I’m trying to figure out why some people still aren’t taking curcumin. The only reasons I can come up with are that maybe their testosterone levels and sperm quality are irreproachable and they don’t need any help modulating their estrogen receptors, thank you.
It could also be that that their cardiovascular systems are rock-bottomed and copper sheathed, invulnerable to disease or dietary assault.
Maybe they’ve never had an achy joint, or couldn’t care less about how curcumin may prevent baby fat cells (pre-adipocytes) from developing into fat, old, sit-on-the-couch-all-day mature adipocytes, or how it even provokes some of those fat cells to commit cellular “suicide,” otherwise known as apoptosis.
They might not even care about how it activates various components of their immune system so that they become a viral, fungal, and bacterial killing machine.
Okay. I get it. These curcumin non-users either don’t care about their overall health, are superhuman, or they’ve just got supplement inertia. They’ve been burned so many times before that it would take personal testimonies from Gandhi and Mother Theresa to convince them and they’re both dead.
So it makes sense. Kind of.
But then I read this new study, a review that collectively looks at all the curcumin studies as they relate to working out, and I thought that this, finally, will convince some of the stragglers that they need to be taking curcumin.
Let’s see if I’m right.
Curcumin and Physical Exercise
The study I alluded to is titled “Effects of curcumin supplementation on sport and physical exercise: a systematic review.” In it, Brazilian researchers detailed their comprehensive literature search for applicable curcumin studies.
The researchers weren’t interested in studies involving animals, old people, or anything to do with osteoarthritis, depression, cardiovascular disease, or cancer, thank you.
They also excluded studies that were done in vitro, had sponsors with conflicts of interest, or didn’t pertain to their area of interest. All they wanted to know was how the yellowish-orange polyphenol affects human performance.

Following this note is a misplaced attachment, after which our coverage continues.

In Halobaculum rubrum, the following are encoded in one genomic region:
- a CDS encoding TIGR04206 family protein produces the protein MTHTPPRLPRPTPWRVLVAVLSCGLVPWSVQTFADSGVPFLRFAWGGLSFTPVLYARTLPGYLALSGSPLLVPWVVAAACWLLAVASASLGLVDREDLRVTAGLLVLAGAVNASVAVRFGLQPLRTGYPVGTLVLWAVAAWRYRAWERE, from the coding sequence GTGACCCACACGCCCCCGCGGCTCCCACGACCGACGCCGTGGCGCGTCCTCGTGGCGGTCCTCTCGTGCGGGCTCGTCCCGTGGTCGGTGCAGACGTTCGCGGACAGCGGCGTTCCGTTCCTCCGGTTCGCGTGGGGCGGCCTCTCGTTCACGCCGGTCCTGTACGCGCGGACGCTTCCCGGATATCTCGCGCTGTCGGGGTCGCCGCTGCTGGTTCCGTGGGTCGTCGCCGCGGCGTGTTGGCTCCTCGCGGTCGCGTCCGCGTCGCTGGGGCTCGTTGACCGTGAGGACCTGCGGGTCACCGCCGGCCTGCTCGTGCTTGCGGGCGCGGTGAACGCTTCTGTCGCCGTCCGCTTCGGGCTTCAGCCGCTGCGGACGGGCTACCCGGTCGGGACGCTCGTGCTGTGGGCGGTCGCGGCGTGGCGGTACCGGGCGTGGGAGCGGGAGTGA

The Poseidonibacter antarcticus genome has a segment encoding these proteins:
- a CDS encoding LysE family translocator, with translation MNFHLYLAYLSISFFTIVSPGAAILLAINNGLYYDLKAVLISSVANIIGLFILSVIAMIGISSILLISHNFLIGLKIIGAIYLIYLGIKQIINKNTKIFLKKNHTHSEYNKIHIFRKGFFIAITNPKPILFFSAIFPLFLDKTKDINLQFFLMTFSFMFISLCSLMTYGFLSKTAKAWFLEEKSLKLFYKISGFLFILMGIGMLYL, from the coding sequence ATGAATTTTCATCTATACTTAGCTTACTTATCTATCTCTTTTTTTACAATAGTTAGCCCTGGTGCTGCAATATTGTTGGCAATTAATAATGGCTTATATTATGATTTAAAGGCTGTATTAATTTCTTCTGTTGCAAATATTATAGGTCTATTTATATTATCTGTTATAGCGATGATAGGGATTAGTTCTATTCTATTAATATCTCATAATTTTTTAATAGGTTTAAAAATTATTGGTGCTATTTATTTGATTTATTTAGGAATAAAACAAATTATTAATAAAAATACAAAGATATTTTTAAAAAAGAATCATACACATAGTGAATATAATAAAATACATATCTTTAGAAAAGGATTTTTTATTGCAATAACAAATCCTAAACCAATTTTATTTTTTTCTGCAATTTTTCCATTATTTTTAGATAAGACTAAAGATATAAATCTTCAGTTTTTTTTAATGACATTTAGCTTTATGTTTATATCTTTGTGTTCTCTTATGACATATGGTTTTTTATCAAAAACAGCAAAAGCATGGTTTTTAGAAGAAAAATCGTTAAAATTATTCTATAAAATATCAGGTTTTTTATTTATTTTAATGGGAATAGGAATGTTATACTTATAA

Their search terms netted 346 studies, of which 11 fit all of their comprehensive eligibility data. The studies chosen used dosages of curcumin between 0.01 grams to 6 grams a day, either administered in isolation or combined with something to increase its absorption (e.g., piperine, a black pepper extract).
Here’s what the studies showed, broken down by categories pertinent to human sports performance:
Some inflammation is necessary for muscle regeneration, but too much inflammation can lead to excessive and debilitating delayed onset muscle soreness (DOMS) and screw up your progress.
Curcumin, however, can mitigate excess inflammation, thus allowing for quick(er) recovery, possibly by modulating the NF-kB activity (a protein that controls DNA transcription and cytokine production), which leads to the cellular proliferation and differentiation of myoblasts (“baby” muscle cells).
Here are the inflammation-related findings from the Brazilian research paper:
- Tanabe and associates found that levels of IL-8 (interleukin 8, a cytokine secreted during stress) were lower after exercise in subjects using curcumin (2019).
- A 2018 study conducted by Szymanski and colleagues found more favorable levels of post-exercise interleukin receptor antagonist (IL1-RA) and alpha tumor necrosis factor (TNF-alpha) levels over placebo.
Pain and Muscle Damage
While inflammation is often associated with pain and muscle damage, there are other telltale factors, most notably the presence of higher levels of the enzyme creatine kinase (CK). The use of curcumin was found to mitigate levels of CK almost across the board:
- Muscle pain and serum CK were lower 3 to 6 days after exercise in curcumin users (180 mg/day) when compared to placebo (2019).
- Reduced muscle pain was observed in curcumin users (180 mg/day) on the third day post-training compared to the placebo group (2019).
- Subjects who took 5 grams of curcumin a day displayed reduced muscle pain and lower CK values 24- and 48-hours post resistance-exercise (2015).
- Curcumin users were found to have lower levels of interleukin-6 (Il-6) 24 hours post resistance-exercise, along with reduced single-leg muscle pain (2015).
Muscle Recovery and Performance
- A 2015 study found that curcumin improved jump performance both 24 and 48 hours after resistance exercise.
- A 2017 study reported lower average loss of power in sprints in curcumin users over placebo.
- Curcumin supplementation improved the range of motion 3-4 days after exercise, indicating quicker muscle recovery (2019).
Note: While we don’t know for sure if curcumin affects mitochondrial biogenesis in humans, we do know that it does so in animals (Hamadie, 2015). The more mitochondria you have, the better your recovery, performance, and athletic potential, and it’s not a stretch to assume that curcumin might have the same effect in humans, which might explain some of the findings above.